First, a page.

Friday, 10 February 2017

Great Bustards: thirtieth anniversary!

Just a quick pre-amble: since I'm still unable to walk or drive far, and because the cold weather really wouldn't assist in the pneumonia healing process, I've decided to post what I hope most of you might find to be interesting Norfolk birding anecdotes.

In the 1987 BBRC annual round-up, one can read:

Great Bustard Otis tarda
Norfolk: New Buckenham, two immature males, 7th to 10th February (A. J. Prater, R. Shaw et al ).
The 'R Shaw' listed as a co-discoverer of these fabulous birds was, in fact, Robin Shaw, at the time a good friend and former colleague of mine at Hellesdon High School. He was predominantly an RE teacher, but, like me, also worked with some of the more challenging pupils in what was called the Enterprise Department. He was a very keen wildfowler and rough-shooter and lived in an old farm in New Buckenham.

One day he was shooting pigeon in emerging rape fields near Carleton Rode when he came across two large, unfamiliar birds. Unusually, he didn't blast them to perdition, but - so he told me later - went and alerted Richard Millington, who lived in New Buckenham at that time.

I heard about the birds on the 9th (Monday) and, although I knew the timing was going to be touch and go, resolved to have a look the next morning before work. I had recently started a new job as KS2 leader at Acle Primary School, so wasn't going to rock the boat by 'throwing a sickie' or turning up late. The Headteacher knew perfectly well I was a keen birder (a factor in appointing me to replace Norfolk bird personality Bill Urwin!) and would have guessed without too much trouble where I'd really been!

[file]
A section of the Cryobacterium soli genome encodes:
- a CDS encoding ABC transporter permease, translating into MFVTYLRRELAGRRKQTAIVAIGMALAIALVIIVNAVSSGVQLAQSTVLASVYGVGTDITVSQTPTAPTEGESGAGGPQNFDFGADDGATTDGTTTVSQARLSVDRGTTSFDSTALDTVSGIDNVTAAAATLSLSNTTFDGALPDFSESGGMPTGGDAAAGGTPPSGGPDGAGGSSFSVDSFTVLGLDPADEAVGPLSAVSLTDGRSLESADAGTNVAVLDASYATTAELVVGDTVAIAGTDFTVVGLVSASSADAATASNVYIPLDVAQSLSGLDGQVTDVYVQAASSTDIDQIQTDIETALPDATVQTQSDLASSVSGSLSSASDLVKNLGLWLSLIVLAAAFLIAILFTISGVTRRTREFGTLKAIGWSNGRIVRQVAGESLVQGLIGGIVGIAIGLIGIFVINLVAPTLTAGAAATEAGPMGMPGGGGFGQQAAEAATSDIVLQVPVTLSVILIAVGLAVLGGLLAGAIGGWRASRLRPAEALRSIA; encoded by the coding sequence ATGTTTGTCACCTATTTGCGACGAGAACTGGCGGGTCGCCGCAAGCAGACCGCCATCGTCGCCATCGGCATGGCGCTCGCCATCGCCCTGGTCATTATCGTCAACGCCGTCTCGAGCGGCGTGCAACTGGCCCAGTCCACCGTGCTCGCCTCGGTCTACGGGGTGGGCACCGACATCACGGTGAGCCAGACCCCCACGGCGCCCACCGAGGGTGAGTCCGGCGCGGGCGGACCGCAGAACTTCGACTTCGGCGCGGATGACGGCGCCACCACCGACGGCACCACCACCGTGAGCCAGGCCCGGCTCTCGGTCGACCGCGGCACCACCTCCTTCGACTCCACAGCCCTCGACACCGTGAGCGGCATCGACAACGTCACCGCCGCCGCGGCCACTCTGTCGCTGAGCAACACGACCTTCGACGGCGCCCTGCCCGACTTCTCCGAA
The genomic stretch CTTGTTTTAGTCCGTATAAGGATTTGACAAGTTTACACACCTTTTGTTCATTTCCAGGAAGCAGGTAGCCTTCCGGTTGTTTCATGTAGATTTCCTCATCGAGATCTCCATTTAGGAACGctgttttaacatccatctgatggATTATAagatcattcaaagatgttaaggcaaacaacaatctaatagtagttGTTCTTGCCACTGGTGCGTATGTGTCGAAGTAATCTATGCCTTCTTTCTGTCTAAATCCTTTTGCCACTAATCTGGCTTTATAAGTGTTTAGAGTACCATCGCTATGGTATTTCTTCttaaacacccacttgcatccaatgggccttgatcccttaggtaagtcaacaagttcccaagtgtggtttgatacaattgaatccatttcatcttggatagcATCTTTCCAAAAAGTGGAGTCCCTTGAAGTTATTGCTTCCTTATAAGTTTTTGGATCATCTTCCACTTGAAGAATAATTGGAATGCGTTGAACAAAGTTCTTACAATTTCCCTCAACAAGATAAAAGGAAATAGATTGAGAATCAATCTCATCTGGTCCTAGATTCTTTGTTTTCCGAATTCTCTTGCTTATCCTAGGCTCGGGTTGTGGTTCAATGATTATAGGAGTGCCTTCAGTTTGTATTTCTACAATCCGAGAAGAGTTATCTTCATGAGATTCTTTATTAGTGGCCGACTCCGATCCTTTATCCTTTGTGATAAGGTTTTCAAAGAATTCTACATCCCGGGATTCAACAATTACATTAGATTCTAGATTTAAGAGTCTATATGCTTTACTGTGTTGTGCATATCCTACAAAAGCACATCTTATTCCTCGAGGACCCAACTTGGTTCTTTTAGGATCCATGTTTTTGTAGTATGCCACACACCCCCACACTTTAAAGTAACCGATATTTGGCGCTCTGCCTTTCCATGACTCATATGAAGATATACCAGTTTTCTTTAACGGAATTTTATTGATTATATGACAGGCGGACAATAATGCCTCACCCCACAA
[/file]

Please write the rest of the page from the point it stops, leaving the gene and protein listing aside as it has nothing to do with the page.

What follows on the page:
Accordingly, I arrived well before dawn to find the hedges already lined with silent, anticipatory birders. I parked where I could, then joined the crowd. Among these were two people who were to become great chums: Martin Read and his then partner, Sally. Later these two, Linda and I would undertake many twitches together and two or three Scillonian pelagics.

I stood with Sally and Martin for perhaps an hour: the sky began to lighten perceptibly, but time was pushing on: I glanced repeatedly at my watch before making the agonising decision to leave. I said my goodbyes (Martin had already decided to call in sick to his teaching job!) and walked back towards the car. As I climbed in, I looked back and saw Sally and Martin waving an apparent farewell: you've guessed it: Martin phoned later to say they were trying frantically to alert me to the fact that the Bustards had just stood up fifty metres in front of them! (How
could two huge birds hide so well in a six-inch high rape crop?)

There are two footnotes to this story. When I arrived at Acle  just before the start of school, I told the Head where I'd been: of course, he said I should have hung on for an hour or two: ("Bill would have! I could've covered for you!")


A final note: the following weekend I was walking the 'back route' into Winterton Blocks from Somerton when I flushed a large bird out of  a stubble field: as it flapped across the ground (somewhat reminiscent of a Mute Swan's take off strategy!) it displayed startling white wing patches: I raised my binoculars: Great Bustard!

Not the Buckenham birds!
 

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